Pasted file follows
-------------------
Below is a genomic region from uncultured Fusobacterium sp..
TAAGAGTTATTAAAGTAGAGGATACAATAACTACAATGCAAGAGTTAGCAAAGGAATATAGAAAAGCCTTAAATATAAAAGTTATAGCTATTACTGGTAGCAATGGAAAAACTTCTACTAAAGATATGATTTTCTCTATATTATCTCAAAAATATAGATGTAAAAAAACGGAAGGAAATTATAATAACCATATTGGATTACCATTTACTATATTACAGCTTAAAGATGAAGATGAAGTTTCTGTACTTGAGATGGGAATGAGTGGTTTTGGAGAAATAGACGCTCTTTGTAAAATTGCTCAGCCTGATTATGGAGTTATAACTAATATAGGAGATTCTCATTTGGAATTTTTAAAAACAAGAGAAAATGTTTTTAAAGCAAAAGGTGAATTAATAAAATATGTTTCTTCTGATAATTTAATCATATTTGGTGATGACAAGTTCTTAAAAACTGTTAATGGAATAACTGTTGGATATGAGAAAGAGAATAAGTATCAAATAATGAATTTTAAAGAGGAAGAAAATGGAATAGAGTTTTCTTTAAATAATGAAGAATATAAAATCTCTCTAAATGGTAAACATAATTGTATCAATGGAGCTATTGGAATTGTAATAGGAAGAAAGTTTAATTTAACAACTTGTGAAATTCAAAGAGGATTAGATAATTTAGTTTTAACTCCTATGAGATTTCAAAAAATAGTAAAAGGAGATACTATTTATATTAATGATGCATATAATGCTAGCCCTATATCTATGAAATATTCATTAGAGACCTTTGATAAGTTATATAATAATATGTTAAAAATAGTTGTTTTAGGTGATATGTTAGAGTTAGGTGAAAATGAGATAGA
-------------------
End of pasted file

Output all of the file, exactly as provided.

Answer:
Below is a genomic region from uncultured Fusobacterium sp..
TAAGAGTTATTAAAGTAGAGGATACAATAACTACAATGCAAGAGTTAGCAAAGGAATATAGAAAAGCCTTAAATATAAAAGTTATAGCTATTACTGGTAGCAATGGAAAAACTTCTACTAAAGATATGATTTTCTCTATATTATCTCAAAAATATAGATGTAAAAAAACGGAAGGAAATTATAATAACCATATTGGATTACCATTTACTATATTACAGCTTAAAGATGAAGATGAAGTTTCTGTACTTGAGATGGGAATGAGTGGTTTTGGAGAAATAGACGCTCTTTGTAAAATTGCTCAGCCTGATTATGGAGTTATAACTAATATAGGAGATTCTCATTTGGAATTTTTAAAAACAAGAGAAAATGTTTTTAAAGCAAAAGGTGAATTAATAAAATATGTTTCTTCTGATAATTTAATCATATTTGGTGATGACAAGTTCTTAAAAACTGTTAATGGAATAACTGTTGGATATGAGAAAGAGAATAAGTATCAAATAATGAATTTTAAAGAGGAAGAAAATGGAATAGAGTTTTCTTTAAATAATGAAGAATATAAAATCTCTCTAAATGGTAAACATAATTGTATCAATGGAGCTATTGGAATTGTAATAGGAAGAAAGTTTAATTTAACAACTTGTGAAATTCAAAGAGGATTAGATAATTTAGTTTTAACTCCTATGAGATTTCAAAAAATAGTAAAAGGAGATACTATTTATATTAATGATGCATATAATGCTAGCCCTATATCTATGAAATATTCATTAGAGACCTTTGATAAGTTATATAATAATATGTTAAAAATAGTTGTTTTAGGTGATATGTTAGAGTTAGGTGAAAATGAGATAGA